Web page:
To celebrate Open Access Week, we asked Kate Byrne, our Repository Platforms Product Manager to reflect on her first year with us:
Open Access week provides us with a wonderful opportunity to celebrate and champion Open Access, but also to reflect on the progress made in the year gone by.
Back in Open Access Week 2016, I had only recently moved to London to take up my new role as Repository Platforms Product Manager with Symplectic. Coming from a decade of working in academic libraries in Australia, I not only had a new job to explore, but a new country as well. Before joining Symplectic, I had been a part of the Symplectic community in Australia and knew firsthand their collaborative style. The possibility of working with so many internationally-renowned institutions to help shape open access infrastructure was one of the main attractions of the role.
The creation of my position represented new ground for Symplectic as well. Symplectic had first entered the world of repository integrations nearly 10 years previously, driven by a request from a single client and supported by a single developer. Open Access has continued to change and evolve since then and the key role of repositories and open access in research information management has become very much evident in recent years. Responding to this growing trend, the Symplectic team embarked on work towards a next generation of repository integrations and I joined to lead not only development but also community engagement in this space.
Fast-forward 12 months to Open Access Week 2017 and the team here at Symplectic now supports over 60 repository integrations for more than 55 leading research organisations in 7 countries. I lead a team dedicated to supporting these repository integrations and the development of new functionality to help researchers engage with open access repositories. We consider ourselves lucky to work with an amazing group of institutions, many of whom are passionate champions for open access, working tirelessly to ensure as much of their institution’s research is available via OA as possible. Working closely with our community remains a very important part of our development process and we value the feedback that our community shares with our team. I continue to be delighted by their appetite for trying new things and personally I am continually inspired by the impressive information professionals I get to work with around the globe.
We integrate with a wide range of open access platforms and while they all may be designed to accomplish a similar goal, they vary in their scope, design and functionality. So it is essential that we maintain a strong connection to each repository community through the institutions we work with, staying abreast of developments across each platform, being responsive to their work but also contributing feedback when we see new opportunities emerge. When it came to moving forward on our next generation of repository integration Repository Tools 2, we needed to consider each repository platform individually, making the project expansive and at times a little challenging. However, with our new team structure in place, progress has been rapid: we’ve released new integrations for DSpace and EPrints, we’re getting very close to a new integration with figshare for institutions, and we continue to make progress towards our first integration for Samvera. It has a been a major undertaking for us to completely rebuild our repository integrations using a new philosophy and new technology. However, it has already been worthwhile, opening up possibilities to further streamline the deposit experience and making it easier for institutions to create rich networks of metadata supporting open publications and datasets.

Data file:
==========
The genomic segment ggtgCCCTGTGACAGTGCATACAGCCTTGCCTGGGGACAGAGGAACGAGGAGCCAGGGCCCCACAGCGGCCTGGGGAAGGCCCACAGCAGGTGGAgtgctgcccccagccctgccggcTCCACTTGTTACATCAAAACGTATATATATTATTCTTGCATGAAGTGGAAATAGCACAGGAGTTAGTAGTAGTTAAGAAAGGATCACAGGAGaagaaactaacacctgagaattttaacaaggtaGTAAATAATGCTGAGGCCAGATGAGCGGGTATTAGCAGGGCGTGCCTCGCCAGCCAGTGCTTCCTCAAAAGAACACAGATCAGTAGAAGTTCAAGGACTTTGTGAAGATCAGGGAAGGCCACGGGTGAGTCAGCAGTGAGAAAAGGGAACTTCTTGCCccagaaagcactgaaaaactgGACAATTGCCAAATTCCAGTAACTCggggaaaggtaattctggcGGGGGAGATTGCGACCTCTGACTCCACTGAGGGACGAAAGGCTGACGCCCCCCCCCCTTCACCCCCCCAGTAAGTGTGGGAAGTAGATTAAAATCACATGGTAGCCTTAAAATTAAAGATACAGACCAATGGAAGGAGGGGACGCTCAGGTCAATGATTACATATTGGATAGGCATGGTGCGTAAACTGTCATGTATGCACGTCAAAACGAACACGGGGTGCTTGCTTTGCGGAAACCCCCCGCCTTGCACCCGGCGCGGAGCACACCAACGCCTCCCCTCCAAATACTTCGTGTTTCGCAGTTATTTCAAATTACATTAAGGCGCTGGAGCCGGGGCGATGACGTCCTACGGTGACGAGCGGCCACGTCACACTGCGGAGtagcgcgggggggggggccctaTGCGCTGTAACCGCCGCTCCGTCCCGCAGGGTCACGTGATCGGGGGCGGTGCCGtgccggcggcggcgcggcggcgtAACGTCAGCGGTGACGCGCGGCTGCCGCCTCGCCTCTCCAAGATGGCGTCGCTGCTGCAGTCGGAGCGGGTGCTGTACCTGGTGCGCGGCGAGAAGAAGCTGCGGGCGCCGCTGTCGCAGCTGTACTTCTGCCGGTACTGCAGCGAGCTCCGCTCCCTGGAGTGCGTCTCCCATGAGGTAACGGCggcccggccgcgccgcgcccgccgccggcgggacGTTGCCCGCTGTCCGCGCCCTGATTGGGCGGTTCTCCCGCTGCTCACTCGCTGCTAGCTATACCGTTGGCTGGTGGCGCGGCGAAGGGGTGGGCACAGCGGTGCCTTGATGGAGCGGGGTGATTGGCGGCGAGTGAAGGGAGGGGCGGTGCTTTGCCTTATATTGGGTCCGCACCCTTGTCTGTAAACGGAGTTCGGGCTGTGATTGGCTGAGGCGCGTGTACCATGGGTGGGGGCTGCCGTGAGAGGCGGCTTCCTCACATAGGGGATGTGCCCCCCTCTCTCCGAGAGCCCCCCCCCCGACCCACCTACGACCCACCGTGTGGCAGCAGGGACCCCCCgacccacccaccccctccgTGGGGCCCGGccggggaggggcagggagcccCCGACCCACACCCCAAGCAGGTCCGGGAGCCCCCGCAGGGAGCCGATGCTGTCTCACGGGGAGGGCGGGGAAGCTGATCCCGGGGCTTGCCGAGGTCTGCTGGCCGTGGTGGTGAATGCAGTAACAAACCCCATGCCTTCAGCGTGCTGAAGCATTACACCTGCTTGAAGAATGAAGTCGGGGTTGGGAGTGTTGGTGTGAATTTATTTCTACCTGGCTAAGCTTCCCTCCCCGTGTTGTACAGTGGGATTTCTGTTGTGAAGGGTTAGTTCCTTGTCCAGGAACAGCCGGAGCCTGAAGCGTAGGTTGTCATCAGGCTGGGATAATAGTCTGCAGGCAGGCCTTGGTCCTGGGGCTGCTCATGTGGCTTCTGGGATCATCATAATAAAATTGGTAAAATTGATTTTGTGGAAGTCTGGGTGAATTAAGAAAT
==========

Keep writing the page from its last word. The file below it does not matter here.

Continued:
To say it is an exciting time in repository development and open access infrastructure is an understatement. Platforms are expanding and changing all the time. We are seeing constant progress in the repository space both technically, such as the work towards DSpace 7, and the progress on Hyrax and Hyku, but also in terms of adoption and prominence within the research community. Just yesterday, the University of Cambridge’s announcement about making Stephen Hawking’s thesis available via open access made global news and had over 60,000 requests in less than a day, up from 199 requests for the print copy. This was an incredible piece of advocacy showcasing tangibly the value of making materials open access.
I continue to be inspired and excited by the possibilities of open access to make research more accessible, and I’m so grateful to our community for making me so welcome over the past year. I very much look forward to continue to working with the research support community to build better infrastructure and make it easier for researchers to share their work with the world.
Kate Byrne, Symplectic
Keep celebrating Open Access Week with us
Want to hear from some of our amazing community members about the open access activities at Virginia Tech, Cambridge and Oxford? Join us for a free webinar on Thursday 26/10 at 2pm GMT, on Fostering Open Access – Drivers and Motivations. You can register over on the Digital Science Blog.
As the Repository Platforms Product Manager, Kate leads for open access and repository related product development and community engagement at Symplectic. Kate’s background is in libraries, research information management and open access. She joined the Symplectic team in London in 2016 relocating from Sydney, Australia. Kate is passionate about making research information management easier for all involved.